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This is the bio heat equation and I have several questions when trying to work with it.

$$ \rho c \frac{\partial u(x,t)}{\partial t} = \nabla[k \nabla u(x,t)] + \omega_b \rho_b c_b [u_a - u(x,t)] + Q_m + Q_r(x,t) $$

where the first expression on the right hand side describes the conduction of heat induced by temperature gradient. Then by letting $k$ to be a constant through out the process this equation has been written as

$$ \rho c \frac{\partial u(\mathbf{x},t)}{\partial t} = k \nabla^2 u(\mathbf{x},t) +\omega_b \rho_b c_b[ u_a - u(\mathbf{x},t) ] + Q_m + Q_r(\mathbf{x},t). $$

  1. Here does $\nabla[k \nabla u(x,t)]$ become $k \nabla^2 u(\mathbf{x},t)$ due to this constant $k$?

  2. When taking the Lapalace transform what is the Laplace transform of the term $k \nabla^2 u(\mathbf{x},t)$?

  3. The bio heat equation at the top of the post is for a 2-D case. That is $\mathbf{x} = (x_1,x_2)$. But if this equation is written for a 1-D case at steady state temperature does the bio heat equation become
    $$ pc \frac{\partial u(x)}{\partial t} = \frac{\partial^2 u(x)}{\partial^2 x} + \omega_b p_b c_b[ u_a - u(x) ] +Q(m) + Q(x)? $$

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  • $\begingroup$ Do you really mean Laplace transform and not Laplacian? the term in (2) is the laplacian of ku(x,t) $\endgroup$
    – BCLC
    Commented Nov 18, 2015 at 2:22
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    $\begingroup$ @BCLC what is the difference of laplace transform and laplacian? All I want is to take the Laplace transform of the second equation in the post. When doing that I don't know how to handle the term $k\nabla ^2 u(x,t)$ $\endgroup$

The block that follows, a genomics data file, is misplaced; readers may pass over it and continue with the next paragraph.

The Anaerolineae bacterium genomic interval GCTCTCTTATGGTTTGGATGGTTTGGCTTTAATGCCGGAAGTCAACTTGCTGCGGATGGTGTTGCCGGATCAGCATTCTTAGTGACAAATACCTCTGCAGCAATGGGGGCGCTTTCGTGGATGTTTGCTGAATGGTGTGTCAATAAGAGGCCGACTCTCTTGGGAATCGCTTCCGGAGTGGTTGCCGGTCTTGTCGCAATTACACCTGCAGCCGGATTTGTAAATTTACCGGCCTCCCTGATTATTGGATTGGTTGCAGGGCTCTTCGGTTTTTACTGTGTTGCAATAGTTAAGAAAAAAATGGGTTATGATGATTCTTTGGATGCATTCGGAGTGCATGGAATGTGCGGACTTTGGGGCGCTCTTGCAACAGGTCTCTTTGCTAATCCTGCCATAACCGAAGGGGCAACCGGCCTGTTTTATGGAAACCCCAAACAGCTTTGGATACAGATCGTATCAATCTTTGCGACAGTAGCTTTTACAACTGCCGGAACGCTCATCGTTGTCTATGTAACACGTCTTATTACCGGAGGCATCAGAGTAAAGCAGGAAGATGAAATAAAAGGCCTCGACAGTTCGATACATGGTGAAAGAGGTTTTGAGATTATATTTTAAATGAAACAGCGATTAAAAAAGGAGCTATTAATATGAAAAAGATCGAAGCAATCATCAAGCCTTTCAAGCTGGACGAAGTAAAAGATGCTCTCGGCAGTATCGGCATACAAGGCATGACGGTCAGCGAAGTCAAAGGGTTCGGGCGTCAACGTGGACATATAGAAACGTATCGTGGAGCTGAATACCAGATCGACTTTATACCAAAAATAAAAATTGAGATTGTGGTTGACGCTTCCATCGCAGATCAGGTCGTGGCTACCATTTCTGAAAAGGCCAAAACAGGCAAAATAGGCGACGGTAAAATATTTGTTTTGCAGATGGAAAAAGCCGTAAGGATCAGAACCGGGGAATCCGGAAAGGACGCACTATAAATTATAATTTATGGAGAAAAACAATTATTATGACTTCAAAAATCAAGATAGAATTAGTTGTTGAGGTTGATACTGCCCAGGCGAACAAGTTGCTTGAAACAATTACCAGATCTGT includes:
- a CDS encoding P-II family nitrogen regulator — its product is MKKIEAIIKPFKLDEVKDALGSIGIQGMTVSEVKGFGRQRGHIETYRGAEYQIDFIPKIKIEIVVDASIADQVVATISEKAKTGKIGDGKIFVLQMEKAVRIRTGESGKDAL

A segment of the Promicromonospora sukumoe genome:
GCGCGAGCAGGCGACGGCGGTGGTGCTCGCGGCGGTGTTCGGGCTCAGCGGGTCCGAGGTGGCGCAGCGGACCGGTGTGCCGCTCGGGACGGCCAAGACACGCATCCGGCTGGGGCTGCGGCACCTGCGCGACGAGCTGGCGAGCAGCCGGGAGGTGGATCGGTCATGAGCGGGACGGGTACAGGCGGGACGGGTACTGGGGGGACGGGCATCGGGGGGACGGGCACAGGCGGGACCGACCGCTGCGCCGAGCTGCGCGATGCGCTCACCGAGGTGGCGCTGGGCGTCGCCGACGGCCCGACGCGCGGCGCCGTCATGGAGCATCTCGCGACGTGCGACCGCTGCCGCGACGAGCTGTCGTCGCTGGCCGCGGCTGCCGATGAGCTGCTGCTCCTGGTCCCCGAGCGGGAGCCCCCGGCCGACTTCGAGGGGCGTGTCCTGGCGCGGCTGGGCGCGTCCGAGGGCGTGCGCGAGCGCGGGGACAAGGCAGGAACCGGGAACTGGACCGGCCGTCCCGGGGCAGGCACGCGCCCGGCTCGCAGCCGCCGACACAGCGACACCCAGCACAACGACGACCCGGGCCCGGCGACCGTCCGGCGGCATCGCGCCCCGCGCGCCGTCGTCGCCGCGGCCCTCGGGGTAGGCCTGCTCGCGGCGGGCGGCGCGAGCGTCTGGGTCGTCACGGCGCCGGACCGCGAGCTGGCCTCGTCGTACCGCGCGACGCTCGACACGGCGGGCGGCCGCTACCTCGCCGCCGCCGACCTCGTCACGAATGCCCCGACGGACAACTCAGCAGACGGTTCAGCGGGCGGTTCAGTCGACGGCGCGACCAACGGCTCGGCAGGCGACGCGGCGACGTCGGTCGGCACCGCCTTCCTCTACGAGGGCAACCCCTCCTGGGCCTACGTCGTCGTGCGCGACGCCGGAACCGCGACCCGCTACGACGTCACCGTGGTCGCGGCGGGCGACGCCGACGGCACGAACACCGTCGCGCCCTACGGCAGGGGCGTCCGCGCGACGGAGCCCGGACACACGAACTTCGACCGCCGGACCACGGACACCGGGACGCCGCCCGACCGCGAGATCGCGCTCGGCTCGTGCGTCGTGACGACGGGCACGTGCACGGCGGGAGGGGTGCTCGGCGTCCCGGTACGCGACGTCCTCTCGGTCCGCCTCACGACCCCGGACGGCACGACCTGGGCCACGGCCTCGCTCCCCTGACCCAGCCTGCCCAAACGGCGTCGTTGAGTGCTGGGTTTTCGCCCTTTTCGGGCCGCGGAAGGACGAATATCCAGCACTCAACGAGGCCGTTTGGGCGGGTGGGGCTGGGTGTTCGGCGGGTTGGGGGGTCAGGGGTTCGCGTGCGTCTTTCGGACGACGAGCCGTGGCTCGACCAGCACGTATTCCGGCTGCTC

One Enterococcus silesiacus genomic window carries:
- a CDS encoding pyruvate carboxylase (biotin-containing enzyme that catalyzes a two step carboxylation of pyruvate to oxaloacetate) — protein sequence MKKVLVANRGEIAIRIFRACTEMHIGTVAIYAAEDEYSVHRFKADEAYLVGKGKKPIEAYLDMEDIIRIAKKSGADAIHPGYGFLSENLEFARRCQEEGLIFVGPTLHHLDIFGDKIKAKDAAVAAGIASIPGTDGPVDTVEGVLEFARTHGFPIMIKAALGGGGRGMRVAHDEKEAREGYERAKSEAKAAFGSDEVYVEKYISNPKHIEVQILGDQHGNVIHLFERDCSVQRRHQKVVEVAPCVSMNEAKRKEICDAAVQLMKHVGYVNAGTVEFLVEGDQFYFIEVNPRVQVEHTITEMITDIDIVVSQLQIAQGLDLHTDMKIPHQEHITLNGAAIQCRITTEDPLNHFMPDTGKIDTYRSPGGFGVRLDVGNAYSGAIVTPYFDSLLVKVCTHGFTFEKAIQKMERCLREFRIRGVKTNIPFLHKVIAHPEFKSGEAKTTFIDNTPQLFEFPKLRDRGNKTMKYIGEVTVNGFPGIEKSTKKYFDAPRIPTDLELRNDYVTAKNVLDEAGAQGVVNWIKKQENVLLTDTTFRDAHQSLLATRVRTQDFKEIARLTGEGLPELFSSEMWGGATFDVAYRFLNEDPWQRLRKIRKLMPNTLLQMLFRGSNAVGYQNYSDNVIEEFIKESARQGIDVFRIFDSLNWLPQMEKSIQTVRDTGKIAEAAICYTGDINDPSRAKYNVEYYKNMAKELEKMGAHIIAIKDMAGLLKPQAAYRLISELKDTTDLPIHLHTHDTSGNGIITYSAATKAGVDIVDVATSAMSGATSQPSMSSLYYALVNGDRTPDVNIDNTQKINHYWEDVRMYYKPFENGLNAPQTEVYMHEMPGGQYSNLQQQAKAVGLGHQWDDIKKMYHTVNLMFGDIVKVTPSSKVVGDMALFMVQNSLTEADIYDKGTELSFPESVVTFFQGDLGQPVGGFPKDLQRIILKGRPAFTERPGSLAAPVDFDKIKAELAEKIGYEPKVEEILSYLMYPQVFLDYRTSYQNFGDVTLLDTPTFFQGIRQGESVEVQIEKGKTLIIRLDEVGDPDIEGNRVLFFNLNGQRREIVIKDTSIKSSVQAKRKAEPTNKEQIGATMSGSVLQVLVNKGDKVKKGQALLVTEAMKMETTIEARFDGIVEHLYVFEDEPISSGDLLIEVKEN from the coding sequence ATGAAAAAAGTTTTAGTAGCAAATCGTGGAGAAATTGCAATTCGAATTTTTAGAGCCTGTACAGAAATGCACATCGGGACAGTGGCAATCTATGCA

– sam_rox
    Commented Nov 18, 2015 at 2:29
  • $\begingroup$ Big difference. I guess you really do mean laplace transform. See my answer $\endgroup$
    – BCLC
    Commented Nov 18, 2015 at 3:04

1 Answer 1

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  1. I think yes if $$\nabla[k \nabla u(\underline x,t)] = \nabla \cdot [k \nabla u(\underline x,t)]:$$

By one of the product rules (enter image description here),

$$\nabla[k \nabla u(\underline x,t)]$$

$$= \nabla k \nabla u(\underline x,t) + k \nabla \nabla u(\underline x,t)]$$

$$= (0) \nabla u(\underline x,t) + k \nabla \nabla u(\underline x,t)]$$

$$= (0) \nabla u(\underline x,t) + k \nabla \nabla u(\underline x,t)]$$

$$= k \nabla \nabla u(\underline x,t)]$$

But what does $$\nabla \nabla u(\underline x,t)$$

even mean?

By definition, $\nabla^2 u(\underline x,t) = \nabla \cdot \nabla u(\underline x,t)$.

Also for 'well-behaved' u(\underline x,t), we have:

$$\nabla \times \nabla u(\underline x,t) = 0$$


  1. Try (10) and (11) here.

enter image description here


  1. Steady state temperature means $t = 0$?

If so, I think so except I think the last terms should be: $Q_m + Q_r(x)$ based on (1) and (4) here. In the link, it seems that $Q_r(x) = 0$


enter image description here


enter image description here

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  • $\begingroup$ I was referring the article you had mentioned for the question 2. In that I still don't understand how $k\nabla ^2 u(x,t)$ becomes $k\nabla ^2 U(x,s)$ $\endgroup$
    – sam_rox
    Commented Nov 18, 2015 at 3:25
  • $\begingroup$ @sam_rox How do you know that that is the Laplace transform? What is U? How about you show your work so far? It would've helped if you provided the context in the first place (i.e. the article) :| $\endgroup$
    – BCLC
    Commented Nov 18, 2015 at 3:54
  • $\begingroup$ U(x,s) is the Laplace transform of u(x,t) $\endgroup$
    – sam_rox
    Commented Nov 18, 2015 at 4:09

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